In today’s world of European policy-making, for example, a graduate with several degrees speaking 5 languages fluently will most likely only get unpaid internships when leaving university, and not a real job.

In addition, the system is inherently unfair. Basically, a race for more and better skills and qualifications implies not only more competition amongst young people nowadays but also much higher standards than some decades ago, leading to a more skilled and qualified workforce than ever before. In today’s world of European policy-making, for example, a graduate with several degrees speaking 5 languages fluently will most likely only get unpaid internships when leaving university, and not a real job. In contrast, many senior policy-makers possessed and needed fewer skills and qualifications when they entered the job market and obtained their first positions. They often still have fewer academic credentials, know fewer languages or struggle with certain computer programs, for example. That does not mean that young people starting a new job are smarter than the older generation but they do have a more developed set of skills than their predecessors did at the same entry level point in their careers.

That is also not to say it’s a bad thing that you can work your way up the ladder, because professional advancement should be based on merit, but it has become much more difficult nowadays, since employers have expectations on young people that they could not fulfil themselves at the time (and sometimes still cannot). This circumstance creates a very unfair situation for the European youth of today and causes a lot of frustration, while reinforcing the feeling of not being able to identify oneself with the other generation, as their roads through life have been completely different and recognisably easier, especially the baby-boomers.

What’s more, the difficulty of identifying with those in power becomes apparent as when we consider the visibility of this European elite. While positions in the past were mainly occupied by the “older, privileged, white males” I already alluded to, the social fabric of European politics has changed fundamentally, allowing for more diverse people from different backgrounds to enter jobs in this field. Nonetheless, they have barely breached the still fairly closed circle of the “old elite”. If one attends political events in any European capital – conferences or expert discussions for example – how many women or ethnically diverse people do you see on the panels – how many in the audience? Thus, alienation from the “old elite” also stems from a sense of not belonging to their group. For, if they cannot identify with you, will they really be ready to hear what you have to say?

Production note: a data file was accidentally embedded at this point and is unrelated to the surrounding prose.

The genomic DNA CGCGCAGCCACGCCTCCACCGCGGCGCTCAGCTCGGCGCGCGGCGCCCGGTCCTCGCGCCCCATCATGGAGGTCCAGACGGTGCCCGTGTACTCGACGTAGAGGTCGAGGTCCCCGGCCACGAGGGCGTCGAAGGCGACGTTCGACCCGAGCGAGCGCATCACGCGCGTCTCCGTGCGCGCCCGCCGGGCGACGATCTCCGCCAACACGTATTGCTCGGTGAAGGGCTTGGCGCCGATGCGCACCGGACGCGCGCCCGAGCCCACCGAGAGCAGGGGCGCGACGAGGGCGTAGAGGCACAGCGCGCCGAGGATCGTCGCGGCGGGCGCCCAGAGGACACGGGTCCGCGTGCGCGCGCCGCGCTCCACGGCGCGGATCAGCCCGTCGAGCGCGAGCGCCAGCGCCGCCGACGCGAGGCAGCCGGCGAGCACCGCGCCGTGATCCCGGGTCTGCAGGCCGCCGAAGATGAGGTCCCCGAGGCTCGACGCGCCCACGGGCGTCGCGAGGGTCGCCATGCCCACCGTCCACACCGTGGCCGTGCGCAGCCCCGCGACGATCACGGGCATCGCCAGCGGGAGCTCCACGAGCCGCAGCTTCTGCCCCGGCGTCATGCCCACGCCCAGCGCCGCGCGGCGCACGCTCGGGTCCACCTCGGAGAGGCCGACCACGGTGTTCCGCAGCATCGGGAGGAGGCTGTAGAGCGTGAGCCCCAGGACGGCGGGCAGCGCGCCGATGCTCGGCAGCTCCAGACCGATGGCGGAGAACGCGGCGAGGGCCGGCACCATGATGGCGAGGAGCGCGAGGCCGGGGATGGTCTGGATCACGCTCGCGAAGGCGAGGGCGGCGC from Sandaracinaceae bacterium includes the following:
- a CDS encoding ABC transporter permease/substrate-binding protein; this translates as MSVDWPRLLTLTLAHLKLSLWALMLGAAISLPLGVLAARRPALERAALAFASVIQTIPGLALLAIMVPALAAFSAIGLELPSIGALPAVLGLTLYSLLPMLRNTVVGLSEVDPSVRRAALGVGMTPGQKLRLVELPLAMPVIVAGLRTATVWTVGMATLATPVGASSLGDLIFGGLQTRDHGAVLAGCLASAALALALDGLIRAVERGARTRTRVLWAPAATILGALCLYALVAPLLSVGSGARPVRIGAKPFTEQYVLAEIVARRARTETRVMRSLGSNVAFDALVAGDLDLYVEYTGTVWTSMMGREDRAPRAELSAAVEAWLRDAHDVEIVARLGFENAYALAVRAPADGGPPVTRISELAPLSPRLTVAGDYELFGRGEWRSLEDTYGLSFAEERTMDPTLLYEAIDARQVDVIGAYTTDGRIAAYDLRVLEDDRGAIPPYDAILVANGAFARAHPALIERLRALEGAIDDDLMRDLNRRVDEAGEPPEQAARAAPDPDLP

This goes to show that there is something fundamentally wrong with the current job market, especially in the field of European policy-making: on the one hand, young people have to be better qualified and skilled than ever before, while at the same time adding to an increasing diversification of the social make-up of this field; on the other hand, they are still at a disadvantage because these differences alienate them from the older generation who are therefore less likely to listen to them or advocate their interests.

So we need to counteract this trend of alienation, so that both generations can identify with one another and work towards the same goals. But how can this bond be restored? It all boils down to mutual understanding. Older generations must constantly remind themselves of the fact that nurturing the youth and giving them a voice is also in their interest. They must try to understand young peoples’ backgrounds and acknowledge the benefit of innovative input by younger generations that are highly qualified and skilled. Similarly though, young people must accept the fact that the European job market has changed over the last decades and that current conditions make it harder for them to find jobs in this field than for older generations, despite their efforts and experiences, because the demand-supply imbalance on the job market will hardly change in the near future. Nonetheless, they must not give up to strive for inclusion in European politics and getting their voice heard.

​Thus, we must stop saying young people should get more involved in European politics and shape policy-making, but actually give them the chance to do so. Otherwise, this generation will indeed become a lost generation, caught up in this paradox. In the end, we should not forget that the youth of today is Europe’s future.